To create a Multibranch Pipeline, go to: New Item > Multibranch Pipeline. Configure the SCM source as appropriate. There are options for many different types of repositories and services including Git, Mercurial, Bitbucket, and GitHub.

To add GitHub as a Branch source for a Multibranch Pipeline:

  1. Select Add Source and select GitHub.

  2. Select the appropriate credentials or click the Add button to create a new set of credentials.

  3. Select Repository HTTPS URL if you know the specific repository URL you want to add.

    You can specify a repo from GitHub Enterprise using this method. The API endpoint will be automatically inferred.

    OR

    Select Repository Scan and enter the API endpoint and Owner.

    • The API endpoint is either the default GitHub endpoint or an alternate API endpoint of a self-hosted GitHub Enterprise account. Users can add servers/API endpoints on the Manage Jenkins > Configure Jenkins > GitHub Enterprise Servers page.

    • The Owner is the name of the GitHub Organization or GitHub User Account.

      After scanning, the Repository drop-down will populate with the available repositories. Select the appropriate repository from the list.

      If your organization or user account has a large number of repositories and you select Repository Scan, the scan may time out. If the scan does not work for this reason, you should select Repository HTTPS URL and enter the specific repository’s URL instead.
  4. Select Behavior options.

  5. Select the Property strategy and, if applicable, add properties. This setting allows users to define custom properties for each branch or apply the same properties to all branches. Properties:

    • Pipeline branch speed/durability override - This setting allows users to change the default durability mode for running Pipelines. In most cases this is a trade-off between performance and the ability for running pipelines to resume after unplanned Jenkins outages.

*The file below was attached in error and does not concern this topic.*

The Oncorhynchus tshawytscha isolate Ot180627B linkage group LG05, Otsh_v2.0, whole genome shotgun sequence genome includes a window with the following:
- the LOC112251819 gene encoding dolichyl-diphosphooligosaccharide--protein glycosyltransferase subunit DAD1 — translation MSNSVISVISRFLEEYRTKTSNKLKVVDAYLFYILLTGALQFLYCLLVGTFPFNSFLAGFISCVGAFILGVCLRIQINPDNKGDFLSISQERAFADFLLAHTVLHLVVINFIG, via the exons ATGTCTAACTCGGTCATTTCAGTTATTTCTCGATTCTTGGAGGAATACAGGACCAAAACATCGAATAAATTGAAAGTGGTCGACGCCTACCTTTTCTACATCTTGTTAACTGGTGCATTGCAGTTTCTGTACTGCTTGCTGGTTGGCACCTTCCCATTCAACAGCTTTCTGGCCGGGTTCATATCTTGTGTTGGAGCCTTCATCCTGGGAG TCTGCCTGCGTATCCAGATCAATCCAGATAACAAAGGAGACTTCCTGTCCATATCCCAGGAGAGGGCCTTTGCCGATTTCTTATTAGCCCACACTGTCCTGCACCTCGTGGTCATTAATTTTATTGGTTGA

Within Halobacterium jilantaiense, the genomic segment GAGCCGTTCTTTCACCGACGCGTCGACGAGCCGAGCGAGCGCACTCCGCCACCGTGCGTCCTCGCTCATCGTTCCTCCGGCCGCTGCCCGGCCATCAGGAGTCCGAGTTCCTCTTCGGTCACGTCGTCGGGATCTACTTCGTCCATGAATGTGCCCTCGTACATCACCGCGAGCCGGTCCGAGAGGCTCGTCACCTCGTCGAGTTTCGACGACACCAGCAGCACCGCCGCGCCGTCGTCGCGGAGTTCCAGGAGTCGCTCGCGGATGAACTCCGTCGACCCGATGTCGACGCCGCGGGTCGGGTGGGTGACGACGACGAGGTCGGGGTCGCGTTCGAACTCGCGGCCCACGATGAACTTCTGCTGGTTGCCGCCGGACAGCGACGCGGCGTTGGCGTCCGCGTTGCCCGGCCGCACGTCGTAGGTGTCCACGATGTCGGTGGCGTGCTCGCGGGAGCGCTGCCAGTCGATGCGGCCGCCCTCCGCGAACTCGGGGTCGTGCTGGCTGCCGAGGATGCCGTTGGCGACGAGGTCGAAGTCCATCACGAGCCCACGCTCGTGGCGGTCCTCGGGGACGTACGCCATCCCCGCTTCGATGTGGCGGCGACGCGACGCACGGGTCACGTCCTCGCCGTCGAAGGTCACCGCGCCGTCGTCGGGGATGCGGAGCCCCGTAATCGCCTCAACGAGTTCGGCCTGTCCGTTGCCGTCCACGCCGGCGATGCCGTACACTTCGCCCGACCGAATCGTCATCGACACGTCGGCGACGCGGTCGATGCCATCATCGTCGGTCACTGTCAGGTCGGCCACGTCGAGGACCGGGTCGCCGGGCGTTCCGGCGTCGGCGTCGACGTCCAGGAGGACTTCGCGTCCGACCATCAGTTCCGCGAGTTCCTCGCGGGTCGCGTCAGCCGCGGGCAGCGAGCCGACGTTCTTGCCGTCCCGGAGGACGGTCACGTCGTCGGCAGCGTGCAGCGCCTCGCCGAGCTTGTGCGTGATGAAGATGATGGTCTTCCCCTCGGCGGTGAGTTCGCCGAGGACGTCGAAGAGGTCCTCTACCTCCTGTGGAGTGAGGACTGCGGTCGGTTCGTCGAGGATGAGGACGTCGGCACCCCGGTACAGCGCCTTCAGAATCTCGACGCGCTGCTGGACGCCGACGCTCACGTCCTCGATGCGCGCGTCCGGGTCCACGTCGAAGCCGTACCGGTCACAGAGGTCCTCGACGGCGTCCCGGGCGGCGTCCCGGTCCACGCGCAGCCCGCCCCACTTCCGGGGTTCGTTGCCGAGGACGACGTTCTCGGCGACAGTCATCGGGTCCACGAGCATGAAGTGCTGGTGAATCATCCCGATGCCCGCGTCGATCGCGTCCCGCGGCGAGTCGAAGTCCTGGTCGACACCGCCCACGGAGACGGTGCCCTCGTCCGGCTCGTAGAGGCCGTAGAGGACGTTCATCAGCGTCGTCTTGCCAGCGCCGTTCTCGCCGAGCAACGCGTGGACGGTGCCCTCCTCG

• Suppress automatic SCM triggering - This setting suppresses the normal SCM commit trigger coming from branch indexing.

After configuring these items and saving the configuration, Jenkins will automatically scan the repository and import appropriate branches.

Discover branches and strategy options are extensible, so other plugins may contribute additional options. This set of steps only describes the default options.

Behavior options for GitHub branch sources

  • Discover branches - determines which branches are discovered.

    • Strategy options:

      • Exclude branches that are also filed as PRs - If you are discovering origin pull requests, you may not want to also build the source branches for those pull requests.

      • Only branches that are also filed as PRs - Similar to discovering origin pull requests, but discovers the branch rather than the pull request. This means env.GIT_BRANCH will be set to the branch name rather than PR-#. Also, status notifications for these builds will only be applied to the commit and not to the pull request.

      • All branches - Ignores whether the branch is also filed as a pull request and instead discovers all branches on the origin repository.

  • Discover pull requests from origin - determines how pull requests from origin are discovered.

    • Strategy options:

      • Merging the pull request with the current target branch revision - Discover each pull request once with the discovered revision corresponding to the result of merging with the current revision of the target branch.

      • The current pull request revision - Discover each pull request once with the discovered revision corresponding to the pull request head revision without merging.

      • Both the current pull request revision and the pull request merged with the current target branch revision - Discover each pull request twice. The first discovered revision corresponds to the result of merging with the current revision of the target branch in each scan. The second parallel discovered revision corresponds to the pull request head revision without merging.

  • Discover pull requests from forks - determines how pull requests from forks are discovered.

    • Strategy options:

      • Merging the pull request with the current target branch revision - Discover each pull request once with the discovered revision corresponding to the result of merging with the current revision of the target branch.

      • The current pull request revision - Discover each pull request once with the discovered revision corresponding to the pull request head revision without merging.

      • Both the current pull request revision and the pull request merged with the current target branch revision - Discover each pull request twice. The first discovered revision corresponds to the result of merging with the current revision of the target branch in each scan. The second parallel discovered revision corresponds to the pull request head revision without merging.

    • Trust options - In order to protect against a malicious pull request modifying the Jenkinsfile, which would allow it to run Pipeline code on the Jenkins master, you can define the trust policy for pull requests from forks: